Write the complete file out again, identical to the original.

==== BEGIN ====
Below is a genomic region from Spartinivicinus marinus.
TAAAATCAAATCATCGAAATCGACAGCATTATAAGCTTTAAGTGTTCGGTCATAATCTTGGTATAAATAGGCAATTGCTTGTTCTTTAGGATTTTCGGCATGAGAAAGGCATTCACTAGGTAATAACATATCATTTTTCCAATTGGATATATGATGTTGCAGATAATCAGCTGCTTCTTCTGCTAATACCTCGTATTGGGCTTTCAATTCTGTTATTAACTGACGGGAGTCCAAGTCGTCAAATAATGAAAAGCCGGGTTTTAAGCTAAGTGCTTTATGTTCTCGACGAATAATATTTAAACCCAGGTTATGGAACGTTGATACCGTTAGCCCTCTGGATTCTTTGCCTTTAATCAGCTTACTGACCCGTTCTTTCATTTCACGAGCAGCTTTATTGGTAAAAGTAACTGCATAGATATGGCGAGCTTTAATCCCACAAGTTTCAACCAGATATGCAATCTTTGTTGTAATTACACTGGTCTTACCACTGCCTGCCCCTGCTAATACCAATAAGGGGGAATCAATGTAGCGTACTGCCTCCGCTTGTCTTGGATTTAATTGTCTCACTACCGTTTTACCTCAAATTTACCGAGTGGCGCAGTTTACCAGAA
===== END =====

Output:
Below is a genomic region from Spartinivicinus marinus.
TAAAATCAAATCATCGAAATCGACAGCATTATAAGCTTTAAGTGTTCGGTCATAATCTTGGTATAAATAGGCAATTGCTTGTTCTTTAGGATTTTCGGCATGAGAAAGGCATTCACTAGGTAATAACATATCATTTTTCCAATTGGATATATGATGTTGCAGATAATCAGCTGCTTCTTCTGCTAATACCTCGTATTGGGCTTTCAATTCTGTTATTAACTGACGGGAGTCCAAGTCGTCAAATAATGAAAAGCCGGGTTTTAAGCTAAGTGCTTTATGTTCTCGACGAATAATATTTAAACCCAGGTTATGGAACGTTGATACCGTTAGCCCTCTGGATTCTTTGCCTTTAATCAGCTTACTGACCCGTTCTTTCATTTCACGAGCAGCTTTATTGGTAAAAGTAACTGCATAGATATGGCGAGCTTTAATCCCACAAGTTTCAACCAGATATGCAATCTTTGTTGTAATTACACTGGTCTTACCACTGCCTGCCCCTGCTAATACCAATAAGGGGGAATCAATGTAGCGTACTGCCTCCGCTTGTCTTGGATTTAATTGTCTCACTACCGTTTTACCTCAAATTTACCGAGTGGCGCAGTTTACCAGAA